Understaffing During Pandemic Impacting Hospital Stays

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In most scenarios prior to COVID-19, family members with loved ones in the hospital often helped with simple tasks for the patient, but now those duties are solely falling on nurses and hospital staff. 

From his hospital bed, John Place detailed his painful experience dealing with coronavirus on Facebook Live.

"At 6:30, I asked the nurse bring me ice," he said. "You know when I got my ice ... 10:30 at night."

At Jackson Health System, 200 employees -- about 1.5% of the workforce -- were not working after testing positive for COVID-19, a Jackson spokesperson confirmed Tuesday.

"Every hospital in Miami-Dade County and South Florida has enough beds, said Jackson Health CEO Carlos Migoya. "The issue that we have is really staffing, nobody staffs up to the amount of beds that we are talking about right now."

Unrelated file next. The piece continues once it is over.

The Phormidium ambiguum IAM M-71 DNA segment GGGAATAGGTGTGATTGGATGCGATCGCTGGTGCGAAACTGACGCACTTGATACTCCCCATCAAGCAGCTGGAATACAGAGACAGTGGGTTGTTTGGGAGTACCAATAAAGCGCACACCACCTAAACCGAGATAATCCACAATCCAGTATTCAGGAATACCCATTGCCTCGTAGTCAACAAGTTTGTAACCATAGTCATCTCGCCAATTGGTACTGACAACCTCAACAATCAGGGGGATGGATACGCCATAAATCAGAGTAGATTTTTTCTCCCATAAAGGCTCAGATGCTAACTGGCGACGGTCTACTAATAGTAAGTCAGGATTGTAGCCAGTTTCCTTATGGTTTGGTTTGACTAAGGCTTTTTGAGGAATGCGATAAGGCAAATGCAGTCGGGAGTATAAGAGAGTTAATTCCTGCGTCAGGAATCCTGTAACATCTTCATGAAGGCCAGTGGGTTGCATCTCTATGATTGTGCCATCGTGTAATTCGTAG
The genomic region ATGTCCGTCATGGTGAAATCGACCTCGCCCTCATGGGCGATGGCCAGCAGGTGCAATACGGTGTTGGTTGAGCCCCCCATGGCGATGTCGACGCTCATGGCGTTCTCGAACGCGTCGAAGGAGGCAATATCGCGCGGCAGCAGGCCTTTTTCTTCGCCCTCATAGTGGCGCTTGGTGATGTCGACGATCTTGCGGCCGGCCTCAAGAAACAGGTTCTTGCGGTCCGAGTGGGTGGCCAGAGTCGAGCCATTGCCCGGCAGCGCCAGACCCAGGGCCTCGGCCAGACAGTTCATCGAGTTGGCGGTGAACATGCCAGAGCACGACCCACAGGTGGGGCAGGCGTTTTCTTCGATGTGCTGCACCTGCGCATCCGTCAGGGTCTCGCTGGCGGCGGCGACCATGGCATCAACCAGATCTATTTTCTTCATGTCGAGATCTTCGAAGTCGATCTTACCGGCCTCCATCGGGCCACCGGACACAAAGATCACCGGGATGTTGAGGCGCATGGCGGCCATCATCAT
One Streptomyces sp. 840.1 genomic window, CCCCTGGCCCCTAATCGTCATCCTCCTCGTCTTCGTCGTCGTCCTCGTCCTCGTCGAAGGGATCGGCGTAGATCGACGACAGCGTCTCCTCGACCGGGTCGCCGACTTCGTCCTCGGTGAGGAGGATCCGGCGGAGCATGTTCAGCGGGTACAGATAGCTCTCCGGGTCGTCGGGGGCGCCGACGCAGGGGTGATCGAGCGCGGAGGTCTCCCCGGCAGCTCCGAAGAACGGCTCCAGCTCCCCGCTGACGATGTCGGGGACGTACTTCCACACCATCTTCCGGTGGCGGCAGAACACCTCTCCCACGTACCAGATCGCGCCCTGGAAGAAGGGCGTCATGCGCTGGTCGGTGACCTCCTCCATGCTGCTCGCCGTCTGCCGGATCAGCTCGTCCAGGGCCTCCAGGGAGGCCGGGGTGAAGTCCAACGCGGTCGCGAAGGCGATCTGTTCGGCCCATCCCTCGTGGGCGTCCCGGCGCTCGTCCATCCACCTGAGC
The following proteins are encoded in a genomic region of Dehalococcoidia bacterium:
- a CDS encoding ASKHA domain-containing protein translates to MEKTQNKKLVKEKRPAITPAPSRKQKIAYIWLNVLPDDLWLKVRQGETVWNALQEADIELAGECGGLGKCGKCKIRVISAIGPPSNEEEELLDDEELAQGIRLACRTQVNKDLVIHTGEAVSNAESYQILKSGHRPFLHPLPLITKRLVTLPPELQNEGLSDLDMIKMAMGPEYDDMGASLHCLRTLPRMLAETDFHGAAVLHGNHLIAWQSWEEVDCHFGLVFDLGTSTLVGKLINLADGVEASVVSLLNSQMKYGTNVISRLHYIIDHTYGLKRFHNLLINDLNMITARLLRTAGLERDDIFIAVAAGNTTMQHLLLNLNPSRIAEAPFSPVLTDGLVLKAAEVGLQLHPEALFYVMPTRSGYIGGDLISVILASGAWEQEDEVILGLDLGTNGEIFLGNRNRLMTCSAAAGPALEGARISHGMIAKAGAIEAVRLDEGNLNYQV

Gov. Ron DeDantis previously said he is asking the federal government for 1,500 nurses to respond to the surge in cases.

Place's wife, Michelle Zymet, says one of the most difficult things about the virus is that she can’t be by her husband’s side to help him and get up-to-date information. So she’s relying on nurses and hospital staff.

"They’re my lifeline. They’re all I have to connect me to my husband right now," Zymet said. "Tell me how he’s doing, can I see him."

Vicki Gonzalez with the local nurse’s union SEIU Local 1991 says nurses everywhere are trying their best, and that undressing and dressing in the personal protective equipment is a lot of work.

"Please be patient. We are doing everything we can for your loved ones," Gonzalez said. "As nurses, that is our calling and that’s what we are here for."

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